Even though this article may have been published a year or two ago, it still speaks to the importance of our need to focus our anti-climate change practices on regenerative agriculture. That is why we will continue to republish this so it can become common knowledge. We understand there may be sympathizers for GMO and monoculture farming – the other side of the story must also be heard. – Valhalla
Even as the United States government continues to push for the use of more chemically-intensive and corporate-dominated farming methods such as GMOs and monoculture-based crops, the United Nations is once against sounding the alarm about the urgent need to return to (and develop) a more sustainable, natural and organic system.
That was the key point of a new publication from the UN Commission on Trade and Development (UNCTAD) titled “Trade and Environment Review 2013: Wake Up Before It’s Too Late” which included contributions from more than 60 experts around the world.
The cover of the report looks like that of a blockbuster documentary or Hollywood movie, and the dramatic nature of the title cannot be understated: The time is now to switch back to our natural farming roots.
The findings on the report seem to echo those of a December 2010 UN Report in many ways, one that essentially said organic and small-scale farming is the answer for “feeding the world,” not GMOs and monocultures.
According to the new UN report, major changes are needed in our food, agriculture and trade systems, with a shift toward local small-scale farmers and food systems recommended.
Diversity of farms, reducing the use of fertilizer and other changes are desperately needed according to the report, which was highlighted in this article from the Institute for Agriculture and Trade Policy.
The Institute noted that these pending deals are “primarily designed to strengthen the hold of multinational corporate and financial firms on the global economy…” rather than the reflect the urgent need for a shift in agriculture described in the new report.
Even global security may be at stake according to the report, as food prices (and food price speculating) continue to rise.
“This implies a rapid and significant shift from conventional, monoculture-based and high-external-input-dependent industrial production toward mosaics of sustainable, regenerative production systems that also considerably improve the productivity of small-scale farmers,” the report concludes.
You can read more about the report from the Institute by visiting their website here.
Some are doing the local organic farming right.
Ugandan engineers have built a solar-powered electric bus that they say is a first of its kind in East Africa and think it will revolutionize the automotive market in the region. The Kayoola, as its called, is a 35-seater that can run for up to 80 kilometers on two power banks that can also be recharged by solar panels installed on the roof of the bus.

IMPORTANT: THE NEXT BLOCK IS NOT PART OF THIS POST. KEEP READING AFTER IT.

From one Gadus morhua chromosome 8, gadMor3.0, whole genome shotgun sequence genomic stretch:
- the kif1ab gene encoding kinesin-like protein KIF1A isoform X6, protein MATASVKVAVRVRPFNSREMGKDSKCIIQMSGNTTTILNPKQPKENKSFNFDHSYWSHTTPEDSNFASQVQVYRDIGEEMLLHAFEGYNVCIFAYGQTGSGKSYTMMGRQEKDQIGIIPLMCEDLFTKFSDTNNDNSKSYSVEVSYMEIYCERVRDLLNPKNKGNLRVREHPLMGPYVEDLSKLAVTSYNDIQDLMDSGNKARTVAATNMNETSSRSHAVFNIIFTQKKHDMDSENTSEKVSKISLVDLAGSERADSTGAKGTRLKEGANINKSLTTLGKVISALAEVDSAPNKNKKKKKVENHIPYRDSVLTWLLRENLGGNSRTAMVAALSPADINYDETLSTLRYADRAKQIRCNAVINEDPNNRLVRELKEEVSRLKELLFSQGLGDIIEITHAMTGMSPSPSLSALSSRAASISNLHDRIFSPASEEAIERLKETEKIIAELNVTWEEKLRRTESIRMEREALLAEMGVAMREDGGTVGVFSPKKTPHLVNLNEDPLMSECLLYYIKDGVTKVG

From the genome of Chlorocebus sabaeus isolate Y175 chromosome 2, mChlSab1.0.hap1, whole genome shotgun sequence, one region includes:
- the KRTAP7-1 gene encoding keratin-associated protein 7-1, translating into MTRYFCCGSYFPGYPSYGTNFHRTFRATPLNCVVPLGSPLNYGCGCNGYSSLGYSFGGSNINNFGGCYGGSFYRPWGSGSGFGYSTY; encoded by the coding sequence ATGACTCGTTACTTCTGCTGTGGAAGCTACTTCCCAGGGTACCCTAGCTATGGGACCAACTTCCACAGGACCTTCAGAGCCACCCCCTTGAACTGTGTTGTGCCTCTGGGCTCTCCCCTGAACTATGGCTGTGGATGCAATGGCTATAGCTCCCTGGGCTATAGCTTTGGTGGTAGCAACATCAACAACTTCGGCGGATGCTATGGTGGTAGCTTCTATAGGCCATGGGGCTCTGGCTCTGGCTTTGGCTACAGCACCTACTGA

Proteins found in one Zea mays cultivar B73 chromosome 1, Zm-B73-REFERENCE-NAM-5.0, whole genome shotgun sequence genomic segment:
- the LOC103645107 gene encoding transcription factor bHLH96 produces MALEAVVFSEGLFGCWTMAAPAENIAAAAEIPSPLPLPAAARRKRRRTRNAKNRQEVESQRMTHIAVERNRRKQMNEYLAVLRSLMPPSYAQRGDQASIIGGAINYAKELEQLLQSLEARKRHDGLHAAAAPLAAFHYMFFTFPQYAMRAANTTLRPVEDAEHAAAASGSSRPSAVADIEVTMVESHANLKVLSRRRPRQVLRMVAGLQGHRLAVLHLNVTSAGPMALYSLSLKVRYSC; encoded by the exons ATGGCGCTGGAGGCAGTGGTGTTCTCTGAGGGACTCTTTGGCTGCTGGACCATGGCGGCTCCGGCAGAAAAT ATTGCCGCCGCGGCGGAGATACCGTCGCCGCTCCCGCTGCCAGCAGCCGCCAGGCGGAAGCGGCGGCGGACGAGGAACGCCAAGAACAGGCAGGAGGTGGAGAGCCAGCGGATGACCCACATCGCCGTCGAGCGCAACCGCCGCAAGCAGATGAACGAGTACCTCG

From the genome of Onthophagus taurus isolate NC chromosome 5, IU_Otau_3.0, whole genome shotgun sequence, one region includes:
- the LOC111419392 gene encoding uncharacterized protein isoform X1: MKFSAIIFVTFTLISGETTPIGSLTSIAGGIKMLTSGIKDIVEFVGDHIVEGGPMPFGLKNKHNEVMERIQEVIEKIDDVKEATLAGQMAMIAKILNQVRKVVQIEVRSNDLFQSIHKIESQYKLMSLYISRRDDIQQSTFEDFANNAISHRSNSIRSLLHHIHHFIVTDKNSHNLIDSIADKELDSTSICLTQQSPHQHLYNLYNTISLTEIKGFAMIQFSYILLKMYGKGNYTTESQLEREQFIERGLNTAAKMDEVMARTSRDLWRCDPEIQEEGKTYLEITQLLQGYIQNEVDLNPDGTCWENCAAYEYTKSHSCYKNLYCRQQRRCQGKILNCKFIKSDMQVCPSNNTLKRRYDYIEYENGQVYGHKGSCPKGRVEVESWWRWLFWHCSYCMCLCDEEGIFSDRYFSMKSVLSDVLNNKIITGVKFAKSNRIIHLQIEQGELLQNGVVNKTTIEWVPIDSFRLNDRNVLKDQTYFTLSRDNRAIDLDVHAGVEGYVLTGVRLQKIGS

Paul Musasizi, chief executive officer of Kiira Motors Corporation (KMC), the state-funded company behind the vehicle, says with the potential for solar power in Uganda, it only made sense that engineers started to leverage the energy source for cars.
“The bus is purely electric and our idea is to test the strength of solar energy in enabling people to move,” he told a local newspaper.
The company built the prototype with funds from the Ugandan government. But KMC is hoping to attract investors to the project to start producing the buses for the mass market by 2018 at a retail price of $58,000. Typically, 35-seater buses retail between $35,000 to $50,000.
“As we continue with developing concepts, we are also studying the market,” Doreen Orishaba, one of the engineers in the project, told Uganda’s Observer newspaper. “We want to see that we don’t make vehicles for stocking but for production on orders.”
This is not KMC’s first foray into energy efficient car-making. Last year, the company introduced the Kiira Smack, a petrol-electric hybrid that it said would come into the market by 2018 as well for a $20,000 price. But analysts were doubtful at the time of the project’s commercial viability. The price could prove prohibitive, they argued, in a market that sells an estimated 20,000 cars a year. Additionally, in a part of the world where electricity is not a widely available commodity, electric dependent cars could put undue pressure on national grids.
But by using solar as a power source for the Kayoola, KMC may have found a way to overcome that challenge in this instance.
“Uganda being one of the 13 countries positioned along the equator, gives us about eight hours of significant solar energy that can be harvested,” Musasizi says.
It happens to us all. We are doing our daily commute to work or school and we switch on the backlight of our smartphones to shop around. What have the creatives made this week? What new ingenious application can improve my life? – But, hold on, what if your next favourite app can not only improve your life, but simultaneously …